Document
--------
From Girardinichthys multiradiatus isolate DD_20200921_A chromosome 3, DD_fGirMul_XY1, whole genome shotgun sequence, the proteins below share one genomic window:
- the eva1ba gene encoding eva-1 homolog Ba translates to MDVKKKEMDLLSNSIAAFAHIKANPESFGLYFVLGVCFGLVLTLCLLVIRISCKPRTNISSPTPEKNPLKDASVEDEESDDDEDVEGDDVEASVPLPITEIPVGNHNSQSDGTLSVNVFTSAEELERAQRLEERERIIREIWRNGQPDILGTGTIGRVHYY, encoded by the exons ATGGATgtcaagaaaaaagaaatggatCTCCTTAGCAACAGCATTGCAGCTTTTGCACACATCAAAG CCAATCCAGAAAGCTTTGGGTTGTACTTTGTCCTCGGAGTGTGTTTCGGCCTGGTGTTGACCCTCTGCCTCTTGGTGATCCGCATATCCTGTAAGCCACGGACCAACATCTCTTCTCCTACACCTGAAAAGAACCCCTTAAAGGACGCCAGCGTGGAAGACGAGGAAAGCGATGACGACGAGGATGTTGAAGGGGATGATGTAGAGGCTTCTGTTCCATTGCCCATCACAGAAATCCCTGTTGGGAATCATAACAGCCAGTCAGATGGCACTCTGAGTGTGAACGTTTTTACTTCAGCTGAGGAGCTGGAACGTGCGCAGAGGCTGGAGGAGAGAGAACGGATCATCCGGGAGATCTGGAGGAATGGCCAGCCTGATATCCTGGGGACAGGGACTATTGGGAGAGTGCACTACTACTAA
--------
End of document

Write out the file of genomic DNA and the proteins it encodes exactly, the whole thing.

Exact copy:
From Girardinichthys multiradiatus isolate DD_20200921_A chromosome 3, DD_fGirMul_XY1, whole genome shotgun sequence, the proteins below share one genomic window:
- the eva1ba gene encoding eva-1 homolog Ba translates to MDVKKKEMDLLSNSIAAFAHIKANPESFGLYFVLGVCFGLVLTLCLLVIRISCKPRTNISSPTPEKNPLKDASVEDEESDDDEDVEGDDVEASVPLPITEIPVGNHNSQSDGTLSVNVFTSAEELERAQRLEERERIIREIWRNGQPDILGTGTIGRVHYY, encoded by the exons ATGGATgtcaagaaaaaagaaatggatCTCCTTAGCAACAGCATTGCAGCTTTTGCACACATCAAAG CCAATCCAGAAAGCTTTGGGTTGTACTTTGTCCTCGGAGTGTGTTTCGGCCTGGTGTTGACCCTCTGCCTCTTGGTGATCCGCATATCCTGTAAGCCACGGACCAACATCTCTTCTCCTACACCTGAAAAGAACCCCTTAAAGGACGCCAGCGTGGAAGACGAGGAAAGCGATGACGACGAGGATGTTGAAGGGGATGATGTAGAGGCTTCTGTTCCATTGCCCATCACAGAAATCCCTGTTGGGAATCATAACAGCCAGTCAGATGGCACTCTGAGTGTGAACGTTTTTACTTCAGCTGAGGAGCTGGAACGTGCGCAGAGGCTGGAGGAGAGAGAACGGATCATCCGGGAGATCTGGAGGAATGGCCAGCCTGATATCCTGGGGACAGGGACTATTGGGAGAGTGCACTACTACTAA